A Brooklyn, N.Y,-based grassroots group is teaching people with substance abuse disorder how to avoid getting ensnared in the criminal justice system. Organizer Jason Del Aguila says the first step is empowering individuals in their encounters with the courts and police.
Stress is an occupational hazard for lawyers, driving some to alcoholism and substance abuse. But when public defenders succumb, it can also affect the right of the poorest individuals to a fair trial, a Crime Report investigation finds.
Wisconsin relies on private lawyers for 40 percent of its public defense work and provides the lowest compensation of any state. Now the state is struggling to get lawyers to take those cases. A petition has been filed with the state Supreme Court to raise defense lawyer pay to $100 an hour from $40.
With overwhelming caseloads, public defenders are suing states for more funding. Defenders are increasingly trying other tactics: refusing to take on new cases, raising money through crowdfunding, even trying to assign a case to a sitting governor.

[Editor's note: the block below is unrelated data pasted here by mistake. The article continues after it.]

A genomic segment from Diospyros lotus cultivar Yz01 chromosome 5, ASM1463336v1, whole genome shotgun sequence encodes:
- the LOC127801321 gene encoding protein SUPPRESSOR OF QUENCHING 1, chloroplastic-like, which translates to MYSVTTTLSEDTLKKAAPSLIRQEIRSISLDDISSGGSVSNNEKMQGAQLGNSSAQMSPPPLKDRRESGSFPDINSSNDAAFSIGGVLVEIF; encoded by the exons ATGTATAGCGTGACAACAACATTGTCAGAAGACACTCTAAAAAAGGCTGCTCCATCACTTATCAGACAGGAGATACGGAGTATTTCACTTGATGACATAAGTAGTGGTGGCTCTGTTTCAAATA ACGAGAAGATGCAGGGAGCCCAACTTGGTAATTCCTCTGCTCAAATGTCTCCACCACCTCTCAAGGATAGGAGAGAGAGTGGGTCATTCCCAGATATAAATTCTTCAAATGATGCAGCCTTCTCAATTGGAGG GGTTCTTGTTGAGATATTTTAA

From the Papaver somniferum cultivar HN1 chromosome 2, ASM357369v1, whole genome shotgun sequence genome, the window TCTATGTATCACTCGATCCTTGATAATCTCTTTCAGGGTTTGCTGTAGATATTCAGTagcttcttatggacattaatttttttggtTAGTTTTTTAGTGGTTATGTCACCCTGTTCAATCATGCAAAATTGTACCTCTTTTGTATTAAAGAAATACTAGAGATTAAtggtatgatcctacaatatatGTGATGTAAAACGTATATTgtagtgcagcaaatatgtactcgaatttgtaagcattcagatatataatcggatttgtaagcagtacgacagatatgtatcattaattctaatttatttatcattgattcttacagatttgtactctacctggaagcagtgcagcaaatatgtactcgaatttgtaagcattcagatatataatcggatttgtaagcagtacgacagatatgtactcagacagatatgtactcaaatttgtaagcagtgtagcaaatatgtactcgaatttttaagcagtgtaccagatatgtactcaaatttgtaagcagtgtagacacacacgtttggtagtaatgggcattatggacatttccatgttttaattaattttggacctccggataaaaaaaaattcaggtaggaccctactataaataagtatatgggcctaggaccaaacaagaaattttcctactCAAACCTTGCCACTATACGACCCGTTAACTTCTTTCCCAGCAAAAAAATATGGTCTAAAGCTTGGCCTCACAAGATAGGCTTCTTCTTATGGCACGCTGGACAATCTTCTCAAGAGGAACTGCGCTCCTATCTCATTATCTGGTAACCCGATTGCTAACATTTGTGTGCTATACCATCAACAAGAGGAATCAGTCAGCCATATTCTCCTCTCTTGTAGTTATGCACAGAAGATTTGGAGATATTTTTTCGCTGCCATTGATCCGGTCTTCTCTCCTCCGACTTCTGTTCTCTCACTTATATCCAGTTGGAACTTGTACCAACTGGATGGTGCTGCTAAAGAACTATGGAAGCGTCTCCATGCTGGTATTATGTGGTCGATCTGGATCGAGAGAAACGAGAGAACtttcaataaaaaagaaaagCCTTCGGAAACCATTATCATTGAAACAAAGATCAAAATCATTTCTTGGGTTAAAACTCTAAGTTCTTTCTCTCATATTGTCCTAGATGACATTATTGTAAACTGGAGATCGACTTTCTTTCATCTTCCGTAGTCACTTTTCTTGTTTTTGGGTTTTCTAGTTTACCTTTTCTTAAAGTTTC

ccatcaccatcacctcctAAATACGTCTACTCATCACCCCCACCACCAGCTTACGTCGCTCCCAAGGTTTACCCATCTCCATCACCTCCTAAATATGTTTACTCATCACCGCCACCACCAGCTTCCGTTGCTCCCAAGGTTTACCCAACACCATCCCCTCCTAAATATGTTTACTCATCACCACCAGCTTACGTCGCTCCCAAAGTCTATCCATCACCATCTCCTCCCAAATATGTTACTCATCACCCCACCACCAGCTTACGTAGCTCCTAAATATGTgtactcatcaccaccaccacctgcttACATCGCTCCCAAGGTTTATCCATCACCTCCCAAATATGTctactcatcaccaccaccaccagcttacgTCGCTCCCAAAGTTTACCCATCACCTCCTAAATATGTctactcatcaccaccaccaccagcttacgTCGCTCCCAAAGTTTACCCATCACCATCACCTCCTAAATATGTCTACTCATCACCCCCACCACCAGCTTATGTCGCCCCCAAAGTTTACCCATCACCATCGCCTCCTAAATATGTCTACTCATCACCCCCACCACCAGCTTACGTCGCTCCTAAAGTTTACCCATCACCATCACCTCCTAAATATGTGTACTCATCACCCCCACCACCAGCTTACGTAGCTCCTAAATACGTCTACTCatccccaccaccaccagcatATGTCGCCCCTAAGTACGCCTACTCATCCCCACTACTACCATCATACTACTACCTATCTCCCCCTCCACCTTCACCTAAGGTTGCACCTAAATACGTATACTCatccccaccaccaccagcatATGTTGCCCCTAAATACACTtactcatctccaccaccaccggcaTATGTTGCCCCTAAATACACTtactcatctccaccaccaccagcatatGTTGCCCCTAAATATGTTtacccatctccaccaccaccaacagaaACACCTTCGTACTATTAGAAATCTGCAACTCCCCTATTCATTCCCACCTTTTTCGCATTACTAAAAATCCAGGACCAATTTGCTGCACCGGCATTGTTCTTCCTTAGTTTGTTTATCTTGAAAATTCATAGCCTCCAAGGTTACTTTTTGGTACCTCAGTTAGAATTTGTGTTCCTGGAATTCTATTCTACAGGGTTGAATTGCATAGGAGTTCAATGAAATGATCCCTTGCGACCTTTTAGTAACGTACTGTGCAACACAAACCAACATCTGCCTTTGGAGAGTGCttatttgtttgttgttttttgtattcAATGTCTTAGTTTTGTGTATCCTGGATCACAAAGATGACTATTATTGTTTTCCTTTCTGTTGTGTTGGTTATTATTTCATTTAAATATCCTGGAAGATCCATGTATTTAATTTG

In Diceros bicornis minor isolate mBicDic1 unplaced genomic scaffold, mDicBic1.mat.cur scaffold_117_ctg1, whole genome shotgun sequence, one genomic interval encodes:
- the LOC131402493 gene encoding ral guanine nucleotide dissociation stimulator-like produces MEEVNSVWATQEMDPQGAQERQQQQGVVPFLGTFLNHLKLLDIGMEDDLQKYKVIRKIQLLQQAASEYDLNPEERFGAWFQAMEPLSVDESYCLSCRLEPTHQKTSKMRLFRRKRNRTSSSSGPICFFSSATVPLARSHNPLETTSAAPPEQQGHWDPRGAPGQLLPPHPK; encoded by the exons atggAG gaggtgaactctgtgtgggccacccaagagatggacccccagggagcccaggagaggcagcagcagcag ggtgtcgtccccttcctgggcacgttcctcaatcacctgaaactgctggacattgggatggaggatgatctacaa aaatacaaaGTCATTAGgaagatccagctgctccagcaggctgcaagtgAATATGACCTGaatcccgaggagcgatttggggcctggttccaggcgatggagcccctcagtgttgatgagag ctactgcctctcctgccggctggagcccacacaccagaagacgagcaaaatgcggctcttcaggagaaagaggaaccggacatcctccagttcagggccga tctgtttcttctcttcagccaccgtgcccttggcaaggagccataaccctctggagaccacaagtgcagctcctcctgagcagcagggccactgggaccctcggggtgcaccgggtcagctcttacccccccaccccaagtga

The state prison population has declined under the six-year-old plan to keep many convicts in local jails, the National Forum on Criminal Justice was told yesterday. But violent crime has also gone up recently.
To avoid court, motorists can write a check directly to the local prosecutor under an unusual system known as “DA Pre-Trial Diversion.” The use of diversion seems to be growing, raising eyebrows among public defenders who rely on traffic fines for funding.
The city’s chief public defender says 52 attorneys are responsible for 20,000 criminal cases each year. He says the New Orleans courts have become a criminal processing system–“a conveyor belt that starts when you are arrested.”
A guilty plea is likely to win you less leniency in sentencing if you’re an African-American male, according to a study published in Justice Quarterly. With 95% of all convictions the result of guilty pleas—many of them arranged through plea bargaining—the study authors argue that more attention needs to be paid to potential bias in the early phases of case processing.
Lawsuit by the ACLU and the Roderick and Solange MacArthur Justice Center says it would take an additional $20 million per year and 300 more lawyers for the public defender system “to meet the constitutional floor of providing minimally adequate representation to indigent defendants.”